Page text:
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Monday, 14 January 2008

WFSJ Skypes up a press briefings

Over on its blog, the World Federation of Science Journalists (WFSJ), Christina Scott has an account of using Skype, the "telephone over the internet" service, for science briefings in Africa. The account on WFSJ News describes it as "an innovation that improves science journalism and interaction between journalists and scientists across the continent".

"Skype has many advantages," says Scott. "No longer does science communication require visa arguments and jet lag for a big international conference, or a hair-raising journey across town and countryside in unreliable public transport, or traffic jams."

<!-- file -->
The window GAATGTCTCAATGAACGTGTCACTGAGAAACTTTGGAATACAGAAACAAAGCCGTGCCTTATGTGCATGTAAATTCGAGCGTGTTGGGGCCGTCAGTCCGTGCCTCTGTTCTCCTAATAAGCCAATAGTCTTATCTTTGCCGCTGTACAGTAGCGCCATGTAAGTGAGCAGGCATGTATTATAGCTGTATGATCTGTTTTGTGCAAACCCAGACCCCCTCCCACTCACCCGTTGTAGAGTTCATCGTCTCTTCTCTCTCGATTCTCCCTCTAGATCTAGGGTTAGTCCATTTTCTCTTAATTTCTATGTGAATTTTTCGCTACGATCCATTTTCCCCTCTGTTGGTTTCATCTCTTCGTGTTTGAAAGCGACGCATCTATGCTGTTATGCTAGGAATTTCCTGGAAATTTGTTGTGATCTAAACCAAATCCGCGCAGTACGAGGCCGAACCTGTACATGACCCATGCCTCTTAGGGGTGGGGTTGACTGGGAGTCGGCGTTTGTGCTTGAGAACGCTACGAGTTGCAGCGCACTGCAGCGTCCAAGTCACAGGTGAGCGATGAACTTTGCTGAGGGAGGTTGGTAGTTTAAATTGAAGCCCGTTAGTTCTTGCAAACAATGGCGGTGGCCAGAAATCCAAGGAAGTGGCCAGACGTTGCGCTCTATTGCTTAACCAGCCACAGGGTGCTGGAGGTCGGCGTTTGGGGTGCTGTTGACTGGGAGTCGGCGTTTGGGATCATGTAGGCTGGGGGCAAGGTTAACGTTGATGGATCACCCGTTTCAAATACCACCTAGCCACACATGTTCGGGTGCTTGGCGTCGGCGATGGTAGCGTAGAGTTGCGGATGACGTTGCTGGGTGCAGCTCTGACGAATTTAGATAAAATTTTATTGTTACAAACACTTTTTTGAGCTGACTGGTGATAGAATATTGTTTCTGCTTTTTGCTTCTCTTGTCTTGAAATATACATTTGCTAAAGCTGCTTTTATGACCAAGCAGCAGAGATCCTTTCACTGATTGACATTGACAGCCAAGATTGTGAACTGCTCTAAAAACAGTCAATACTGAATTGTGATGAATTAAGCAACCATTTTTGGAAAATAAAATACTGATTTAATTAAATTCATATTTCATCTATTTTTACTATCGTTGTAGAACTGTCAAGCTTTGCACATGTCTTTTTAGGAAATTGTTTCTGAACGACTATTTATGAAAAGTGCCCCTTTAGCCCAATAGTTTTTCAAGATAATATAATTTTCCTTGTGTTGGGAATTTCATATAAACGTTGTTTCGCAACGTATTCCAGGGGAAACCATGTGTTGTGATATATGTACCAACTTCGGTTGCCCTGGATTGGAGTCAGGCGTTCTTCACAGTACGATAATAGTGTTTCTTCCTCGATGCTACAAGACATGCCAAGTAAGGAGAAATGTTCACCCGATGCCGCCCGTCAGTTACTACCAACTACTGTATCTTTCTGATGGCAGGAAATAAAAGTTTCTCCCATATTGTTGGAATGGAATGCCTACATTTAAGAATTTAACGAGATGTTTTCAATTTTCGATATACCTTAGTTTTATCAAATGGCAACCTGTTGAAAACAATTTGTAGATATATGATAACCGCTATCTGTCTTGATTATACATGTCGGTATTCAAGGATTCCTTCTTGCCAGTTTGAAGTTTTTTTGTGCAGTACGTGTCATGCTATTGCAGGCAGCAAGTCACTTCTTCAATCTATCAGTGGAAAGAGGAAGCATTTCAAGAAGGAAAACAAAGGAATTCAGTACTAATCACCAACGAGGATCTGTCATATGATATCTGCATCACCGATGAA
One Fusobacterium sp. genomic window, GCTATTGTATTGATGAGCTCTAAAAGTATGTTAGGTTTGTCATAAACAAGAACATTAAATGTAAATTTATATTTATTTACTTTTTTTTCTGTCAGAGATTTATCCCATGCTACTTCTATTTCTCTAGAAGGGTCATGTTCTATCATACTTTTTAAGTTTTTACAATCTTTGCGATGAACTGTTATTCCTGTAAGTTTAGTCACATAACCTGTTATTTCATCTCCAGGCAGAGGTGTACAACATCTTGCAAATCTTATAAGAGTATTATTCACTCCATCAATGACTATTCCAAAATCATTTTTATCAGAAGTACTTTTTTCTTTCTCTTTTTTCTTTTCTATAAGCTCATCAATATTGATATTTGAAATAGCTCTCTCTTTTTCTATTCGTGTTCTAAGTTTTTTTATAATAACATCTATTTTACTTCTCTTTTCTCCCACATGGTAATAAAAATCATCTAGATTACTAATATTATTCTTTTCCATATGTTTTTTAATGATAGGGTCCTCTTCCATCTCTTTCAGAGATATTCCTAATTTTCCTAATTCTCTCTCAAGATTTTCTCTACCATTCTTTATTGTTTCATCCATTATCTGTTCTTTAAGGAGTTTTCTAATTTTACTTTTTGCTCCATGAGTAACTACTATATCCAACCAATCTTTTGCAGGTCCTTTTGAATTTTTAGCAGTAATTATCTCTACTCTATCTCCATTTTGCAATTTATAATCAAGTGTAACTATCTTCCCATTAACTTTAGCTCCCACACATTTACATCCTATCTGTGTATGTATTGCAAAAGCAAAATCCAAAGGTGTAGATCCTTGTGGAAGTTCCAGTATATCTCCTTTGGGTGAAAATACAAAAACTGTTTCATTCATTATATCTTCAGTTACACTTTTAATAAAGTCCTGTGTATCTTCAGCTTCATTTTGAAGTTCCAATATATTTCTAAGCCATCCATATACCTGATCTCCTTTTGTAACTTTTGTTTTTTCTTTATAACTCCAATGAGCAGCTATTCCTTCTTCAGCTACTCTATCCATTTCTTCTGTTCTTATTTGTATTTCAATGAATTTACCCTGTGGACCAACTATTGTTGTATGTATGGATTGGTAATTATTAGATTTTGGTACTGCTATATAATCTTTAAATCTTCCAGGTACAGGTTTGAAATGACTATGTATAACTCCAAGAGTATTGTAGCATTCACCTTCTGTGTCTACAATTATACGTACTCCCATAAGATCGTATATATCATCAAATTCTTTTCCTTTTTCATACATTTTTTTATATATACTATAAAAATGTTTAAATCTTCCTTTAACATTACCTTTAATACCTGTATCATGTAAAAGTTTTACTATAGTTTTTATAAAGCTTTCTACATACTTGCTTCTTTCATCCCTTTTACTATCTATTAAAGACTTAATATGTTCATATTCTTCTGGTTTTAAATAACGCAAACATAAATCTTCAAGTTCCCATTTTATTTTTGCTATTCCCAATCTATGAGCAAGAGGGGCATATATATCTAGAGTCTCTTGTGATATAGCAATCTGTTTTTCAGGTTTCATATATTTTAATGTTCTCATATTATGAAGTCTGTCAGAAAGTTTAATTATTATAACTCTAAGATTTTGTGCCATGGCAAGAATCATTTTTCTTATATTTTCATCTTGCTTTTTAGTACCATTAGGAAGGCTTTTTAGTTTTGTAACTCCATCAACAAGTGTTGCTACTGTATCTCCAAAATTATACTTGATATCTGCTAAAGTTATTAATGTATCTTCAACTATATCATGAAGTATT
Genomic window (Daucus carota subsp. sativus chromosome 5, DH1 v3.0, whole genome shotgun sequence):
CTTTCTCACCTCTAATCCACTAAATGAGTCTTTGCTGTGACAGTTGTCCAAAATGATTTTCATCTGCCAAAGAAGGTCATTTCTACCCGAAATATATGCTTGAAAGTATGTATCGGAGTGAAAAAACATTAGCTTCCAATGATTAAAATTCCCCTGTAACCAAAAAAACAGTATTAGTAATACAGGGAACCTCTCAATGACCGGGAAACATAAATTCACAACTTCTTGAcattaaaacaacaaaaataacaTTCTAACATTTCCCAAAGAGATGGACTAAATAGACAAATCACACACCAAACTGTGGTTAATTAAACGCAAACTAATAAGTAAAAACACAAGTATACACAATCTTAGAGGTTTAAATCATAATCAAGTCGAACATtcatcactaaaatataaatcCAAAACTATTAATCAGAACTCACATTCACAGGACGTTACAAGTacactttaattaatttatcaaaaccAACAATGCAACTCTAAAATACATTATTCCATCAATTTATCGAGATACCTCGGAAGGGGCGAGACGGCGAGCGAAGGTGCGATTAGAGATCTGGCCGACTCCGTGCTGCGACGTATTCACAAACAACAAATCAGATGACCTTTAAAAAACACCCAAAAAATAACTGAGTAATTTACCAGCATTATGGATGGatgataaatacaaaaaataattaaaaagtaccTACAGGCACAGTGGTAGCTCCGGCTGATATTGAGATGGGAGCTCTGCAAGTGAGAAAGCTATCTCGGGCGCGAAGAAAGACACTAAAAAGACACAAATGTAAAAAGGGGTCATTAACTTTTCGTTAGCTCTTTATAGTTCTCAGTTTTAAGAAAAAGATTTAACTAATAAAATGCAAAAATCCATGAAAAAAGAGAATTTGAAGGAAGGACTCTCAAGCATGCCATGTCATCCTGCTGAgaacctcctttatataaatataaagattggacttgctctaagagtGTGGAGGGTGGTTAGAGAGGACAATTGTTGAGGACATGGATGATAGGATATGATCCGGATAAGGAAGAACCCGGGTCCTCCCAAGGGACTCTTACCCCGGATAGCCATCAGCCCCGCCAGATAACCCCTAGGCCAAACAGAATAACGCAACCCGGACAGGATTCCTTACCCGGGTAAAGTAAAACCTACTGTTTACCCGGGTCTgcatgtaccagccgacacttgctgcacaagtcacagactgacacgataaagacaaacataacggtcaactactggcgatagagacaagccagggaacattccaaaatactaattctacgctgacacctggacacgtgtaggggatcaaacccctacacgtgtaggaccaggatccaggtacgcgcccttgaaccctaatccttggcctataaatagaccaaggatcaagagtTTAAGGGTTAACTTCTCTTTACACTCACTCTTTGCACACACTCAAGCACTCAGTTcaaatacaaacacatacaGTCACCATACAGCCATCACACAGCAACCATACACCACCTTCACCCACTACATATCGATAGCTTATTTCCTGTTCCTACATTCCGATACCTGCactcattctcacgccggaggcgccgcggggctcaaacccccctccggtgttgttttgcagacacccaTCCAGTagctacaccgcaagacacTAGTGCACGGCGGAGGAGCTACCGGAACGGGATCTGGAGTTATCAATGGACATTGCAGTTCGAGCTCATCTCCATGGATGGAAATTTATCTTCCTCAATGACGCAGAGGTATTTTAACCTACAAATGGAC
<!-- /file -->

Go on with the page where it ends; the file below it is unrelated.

Readers in the richer parts of the world may find it hard to understand the problems that reporters have in joining something that most of us take for granted. As Scott reports, "An internet café in Ghana asked Frederick Baffour Opoku of Accra for the insane amount of 70 US dollars to use Skype. Charles Mkoka of Malawi had to travel long distances to find an cybercafé with a sound card, only to discover that the owner had not downloaded the latest version of Skype, and he was out in the cold."

Skype has its positive side that many of us might appreciate. The piece quotes Esther Nakkazi, a Ugandan reporter currently studying at Massachusetts Institute of Technology, as appreciating voice-over-internet-protocol because it is not as intimidating as a press conference. It "breaks down the bureaucratic barriers that sometimes make scientists impossible to contact for clarification" she told Scott. "With Skype you can get to the scientist and cross-check any information once you see them online which is very easy," says Nakkazi.